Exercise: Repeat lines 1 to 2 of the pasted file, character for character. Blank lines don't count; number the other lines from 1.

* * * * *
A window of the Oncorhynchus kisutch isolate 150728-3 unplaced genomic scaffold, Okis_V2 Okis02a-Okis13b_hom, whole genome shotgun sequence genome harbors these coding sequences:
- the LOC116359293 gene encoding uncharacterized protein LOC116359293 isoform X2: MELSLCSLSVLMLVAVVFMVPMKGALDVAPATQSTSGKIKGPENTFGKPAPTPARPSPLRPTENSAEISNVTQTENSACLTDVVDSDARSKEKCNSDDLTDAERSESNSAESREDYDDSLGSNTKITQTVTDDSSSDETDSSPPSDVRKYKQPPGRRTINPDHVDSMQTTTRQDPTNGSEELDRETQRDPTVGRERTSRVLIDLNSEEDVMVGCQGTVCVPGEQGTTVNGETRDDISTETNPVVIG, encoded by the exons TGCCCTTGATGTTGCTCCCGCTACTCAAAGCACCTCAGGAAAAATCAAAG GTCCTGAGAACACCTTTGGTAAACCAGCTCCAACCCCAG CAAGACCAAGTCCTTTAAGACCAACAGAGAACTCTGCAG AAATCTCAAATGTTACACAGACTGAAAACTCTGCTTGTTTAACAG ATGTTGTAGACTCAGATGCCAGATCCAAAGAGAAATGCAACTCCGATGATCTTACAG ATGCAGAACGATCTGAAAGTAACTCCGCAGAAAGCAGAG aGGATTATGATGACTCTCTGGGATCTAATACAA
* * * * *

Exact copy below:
A window of the Oncorhynchus kisutch isolate 150728-3 unplaced genomic scaffold, Okis_V2 Okis02a-Okis13b_hom, whole genome shotgun sequence genome harbors these coding sequences:
- the LOC116359293 gene encoding uncharacterized protein LOC116359293 isoform X2: MELSLCSLSVLMLVAVVFMVPMKGALDVAPATQSTSGKIKGPENTFGKPAPTPARPSPLRPTENSAEISNVTQTENSACLTDVVDSDARSKEKCNSDDLTDAERSESNSAESREDYDDSLGSNTKITQTVTDDSSSDETDSSPPSDVRKYKQPPGRRTINPDHVDSMQTTTRQDPTNGSEELDRETQRDPTVGRERTSRVLIDLNSEEDVMVGCQGTVCVPGEQGTTVNGETRDDISTETNPVVIG, encoded by the exons TGCCCTTGATGTTGCTCCCGCTACTCAAAGCACCTCAGGAAAAATCAAAG GTCCTGAGAACACCTTTGGTAAACCAGCTCCAACCCCAG CAAGACCAAGTCCTTTAAGACCAACAGAGAACTCTGCAG AAATCTCAAATGTTACACAGACTGAAAACTCTGCTTGTTTAACAG ATGTTGTAGACTCAGATGCCAGATCCAAAGAGAAATGCAACTCCGATGATCTTACAG ATGCAGAACGATCTGAAAGTAACTCCGCAGAAAGCAGAG aGGATTATGATGACTCTCTGGGATCTAATACAA